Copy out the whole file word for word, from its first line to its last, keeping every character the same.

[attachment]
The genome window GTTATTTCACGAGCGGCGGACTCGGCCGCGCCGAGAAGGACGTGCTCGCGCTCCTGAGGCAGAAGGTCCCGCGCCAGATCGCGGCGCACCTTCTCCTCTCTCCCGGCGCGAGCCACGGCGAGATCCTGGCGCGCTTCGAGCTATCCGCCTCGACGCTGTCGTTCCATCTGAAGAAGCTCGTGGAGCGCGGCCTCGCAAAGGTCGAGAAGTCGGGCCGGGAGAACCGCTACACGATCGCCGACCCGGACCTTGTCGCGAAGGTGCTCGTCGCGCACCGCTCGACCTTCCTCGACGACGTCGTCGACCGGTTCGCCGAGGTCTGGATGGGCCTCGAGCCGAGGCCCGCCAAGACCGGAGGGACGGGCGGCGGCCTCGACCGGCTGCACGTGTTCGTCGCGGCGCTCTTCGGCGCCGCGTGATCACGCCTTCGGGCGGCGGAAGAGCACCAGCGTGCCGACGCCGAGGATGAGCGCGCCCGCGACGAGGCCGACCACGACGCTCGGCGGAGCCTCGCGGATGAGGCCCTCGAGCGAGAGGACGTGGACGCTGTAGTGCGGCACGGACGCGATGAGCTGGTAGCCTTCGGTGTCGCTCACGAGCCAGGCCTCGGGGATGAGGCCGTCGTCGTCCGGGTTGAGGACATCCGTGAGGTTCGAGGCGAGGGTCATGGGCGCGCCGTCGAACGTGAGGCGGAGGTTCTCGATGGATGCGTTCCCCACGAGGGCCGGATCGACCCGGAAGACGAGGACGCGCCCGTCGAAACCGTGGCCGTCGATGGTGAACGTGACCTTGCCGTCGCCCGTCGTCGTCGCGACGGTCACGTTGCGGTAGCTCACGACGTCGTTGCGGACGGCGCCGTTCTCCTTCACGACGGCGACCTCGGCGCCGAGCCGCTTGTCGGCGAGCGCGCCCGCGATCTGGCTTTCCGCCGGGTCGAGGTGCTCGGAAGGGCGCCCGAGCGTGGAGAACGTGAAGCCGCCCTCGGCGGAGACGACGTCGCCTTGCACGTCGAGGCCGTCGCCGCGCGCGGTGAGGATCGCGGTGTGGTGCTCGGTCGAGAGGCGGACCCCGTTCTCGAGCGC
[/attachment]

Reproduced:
The genome window GTTATTTCACGAGCGGCGGACTCGGCCGCGCCGAGAAGGACGTGCTCGCGCTCCTGAGGCAGAAGGTCCCGCGCCAGATCGCGGCGCACCTTCTCCTCTCTCCCGGCGCGAGCCACGGCGAGATCCTGGCGCGCTTCGAGCTATCCGCCTCGACGCTGTCGTTCCATCTGAAGAAGCTCGTGGAGCGCGGCCTCGCAAAGGTCGAGAAGTCGGGCCGGGAGAACCGCTACACGATCGCCGACCCGGACCTTGTCGCGAAGGTGCTCGTCGCGCACCGCTCGACCTTCCTCGACGACGTCGTCGACCGGTTCGCCGAGGTCTGGATGGGCCTCGAGCCGAGGCCCGCCAAGACCGGAGGGACGGGCGGCGGCCTCGACCGGCTGCACGTGTTCGTCGCGGCGCTCTTCGGCGCCGCGTGATCACGCCTTCGGGCGGCGGAAGAGCACCAGCGTGCCGACGCCGAGGATGAGCGCGCCCGCGACGAGGCCGACCACGACGCTCGGCGGAGCCTCGCGGATGAGGCCCTCGAGCGAGAGGACGTGGACGCTGTAGTGCGGCACGGACGCGATGAGCTGGTAGCCTTCGGTGTCGCTCACGAGCCAGGCCTCGGGGATGAGGCCGTCGTCGTCCGGGTTGAGGACATCCGTGAGGTTCGAGGCGAGGGTCATGGGCGCGCCGTCGAACGTGAGGCGGAGGTTCTCGATGGATGCGTTCCCCACGAGGGCCGGATCGACCCGGAAGACGAGGACGCGCCCGTCGAAACCGTGGCCGTCGATGGTGAACGTGACCTTGCCGTCGCCCGTCGTCGTCGCGACGGTCACGTTGCGGTAGCTCACGACGTCGTTGCGGACGGCGCCGTTCTCCTTCACGACGGCGACCTCGGCGCCGAGCCGCTTGTCGGCGAGCGCGCCCGCGATCTGGCTTTCCGCCGGGTCGAGGTGCTCGGAAGGGCGCCCGAGCGTGGAGAACGTGAAGCCGCCCTCGGCGGAGACGACGTCGCCTTGCACGTCGAGGCCGTCGCCGCGCGCGGTGAGGATCGCGGTGTGGTGCTCGGTCGAGAGGCGGACCCCGTTCTCGAGCGC